f(x) = x^2 - mx + 3

Let us calculate the first derivative and find critical values:

f'(x) = 2x -m

2x -m = 0

==> x = m/2 (criticl value)

Then the exrtreme value is f(m/2) = -1

==> f(m/2) = (m/2)^2 - m(m/2) + 3

-1= m^2/4 - m^2/2 + 3

Multiply by 4 :

==> -4 = m^2 - 2m^2 + 12

==> -4 = -m^2 + 12

==> m^2 = 16

==> m = +-4

To calculate the extreme value of a function, we have to calculate it's derivative.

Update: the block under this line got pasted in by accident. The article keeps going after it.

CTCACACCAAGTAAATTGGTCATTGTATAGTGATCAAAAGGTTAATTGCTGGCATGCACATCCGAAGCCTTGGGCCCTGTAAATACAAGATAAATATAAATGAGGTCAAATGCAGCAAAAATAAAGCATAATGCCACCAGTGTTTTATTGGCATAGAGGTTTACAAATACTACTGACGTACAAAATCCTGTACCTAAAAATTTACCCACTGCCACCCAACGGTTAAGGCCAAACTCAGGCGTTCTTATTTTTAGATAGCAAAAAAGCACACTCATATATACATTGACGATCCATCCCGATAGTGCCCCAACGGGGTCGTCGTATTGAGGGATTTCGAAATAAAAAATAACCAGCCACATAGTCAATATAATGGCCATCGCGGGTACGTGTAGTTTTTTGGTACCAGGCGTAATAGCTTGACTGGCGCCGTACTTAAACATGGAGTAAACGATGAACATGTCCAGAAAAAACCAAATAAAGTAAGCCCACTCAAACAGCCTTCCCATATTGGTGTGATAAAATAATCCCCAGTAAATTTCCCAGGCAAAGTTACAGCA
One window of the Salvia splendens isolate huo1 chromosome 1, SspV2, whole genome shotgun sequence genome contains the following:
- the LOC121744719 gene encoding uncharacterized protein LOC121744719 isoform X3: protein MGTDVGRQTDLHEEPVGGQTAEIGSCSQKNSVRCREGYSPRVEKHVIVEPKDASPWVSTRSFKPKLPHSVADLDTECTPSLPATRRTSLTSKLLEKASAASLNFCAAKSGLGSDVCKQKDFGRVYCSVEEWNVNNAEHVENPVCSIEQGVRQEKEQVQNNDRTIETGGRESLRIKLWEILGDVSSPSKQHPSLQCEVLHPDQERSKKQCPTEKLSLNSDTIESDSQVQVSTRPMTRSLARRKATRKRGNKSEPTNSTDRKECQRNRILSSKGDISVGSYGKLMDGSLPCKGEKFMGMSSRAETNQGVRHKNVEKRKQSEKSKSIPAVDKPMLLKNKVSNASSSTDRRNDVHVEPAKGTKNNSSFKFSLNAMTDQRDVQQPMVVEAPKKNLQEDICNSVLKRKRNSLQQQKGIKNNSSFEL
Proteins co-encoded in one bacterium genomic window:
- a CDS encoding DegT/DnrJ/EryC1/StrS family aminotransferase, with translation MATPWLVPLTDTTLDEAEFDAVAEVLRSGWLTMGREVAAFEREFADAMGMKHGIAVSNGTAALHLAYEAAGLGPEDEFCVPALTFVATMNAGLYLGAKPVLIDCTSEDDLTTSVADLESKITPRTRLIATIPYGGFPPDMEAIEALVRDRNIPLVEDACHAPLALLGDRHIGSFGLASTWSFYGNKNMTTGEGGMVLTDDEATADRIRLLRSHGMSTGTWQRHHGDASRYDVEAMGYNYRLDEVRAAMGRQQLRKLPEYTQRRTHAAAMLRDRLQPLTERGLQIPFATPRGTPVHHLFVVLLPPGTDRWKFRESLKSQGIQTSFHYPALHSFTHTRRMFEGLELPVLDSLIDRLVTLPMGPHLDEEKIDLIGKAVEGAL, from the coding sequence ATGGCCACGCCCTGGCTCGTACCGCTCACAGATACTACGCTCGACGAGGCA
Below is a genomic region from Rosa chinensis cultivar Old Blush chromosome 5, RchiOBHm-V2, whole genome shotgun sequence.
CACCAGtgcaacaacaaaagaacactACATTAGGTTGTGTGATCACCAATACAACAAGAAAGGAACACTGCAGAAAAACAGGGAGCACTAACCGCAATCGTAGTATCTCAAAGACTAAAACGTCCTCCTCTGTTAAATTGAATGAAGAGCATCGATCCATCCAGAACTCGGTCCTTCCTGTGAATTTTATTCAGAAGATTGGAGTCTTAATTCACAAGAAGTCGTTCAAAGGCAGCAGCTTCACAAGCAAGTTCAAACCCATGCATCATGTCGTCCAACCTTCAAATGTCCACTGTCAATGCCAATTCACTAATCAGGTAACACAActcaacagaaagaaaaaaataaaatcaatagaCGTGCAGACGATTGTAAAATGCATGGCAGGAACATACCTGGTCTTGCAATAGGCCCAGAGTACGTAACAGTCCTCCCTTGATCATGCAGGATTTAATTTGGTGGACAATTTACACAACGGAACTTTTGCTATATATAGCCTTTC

f'(x) = (x^2 - m*x + 3)'

f'(x) = 2x - m

When the first derivative is cancelling, then the function has an extreme value, in this case, a minimum.

2x - m = 0

2x = m

x = m/2

But, from enunciation, f(m/2) = -1.

f(m/2) = m^2/4 - m^2/2 + 3

-1 = (m^2 - 2m^2 + 12)/4

-4 = -m^2 + 12

We'll move -m^2 to the left side:

m^2 - 4 = 12

We'll add 4 both sides:

m^2 = 16

m1 = -sqrt 16

**m1 = -4**

**m2 = +4**

To find the x for which minimum for f(x) = x^2-mx+3 is -1.

Solution:

f(x) = x^2-2mx/2+(m/2)^2 -(m/2)^2+3 , as m/2)^2 is added and subtracted.

= (x-m/2)^2 -m^2/4 +3 is minimum and equalt to -m^2/4 +3 when

x =-m/2 .

So -m^2/4+3 = -1 at minimum

-m^2/4 = -1-3 = -4

m^2 = 4*4 =16Or

m = sqrt16.

Or

m = 4 or m = -4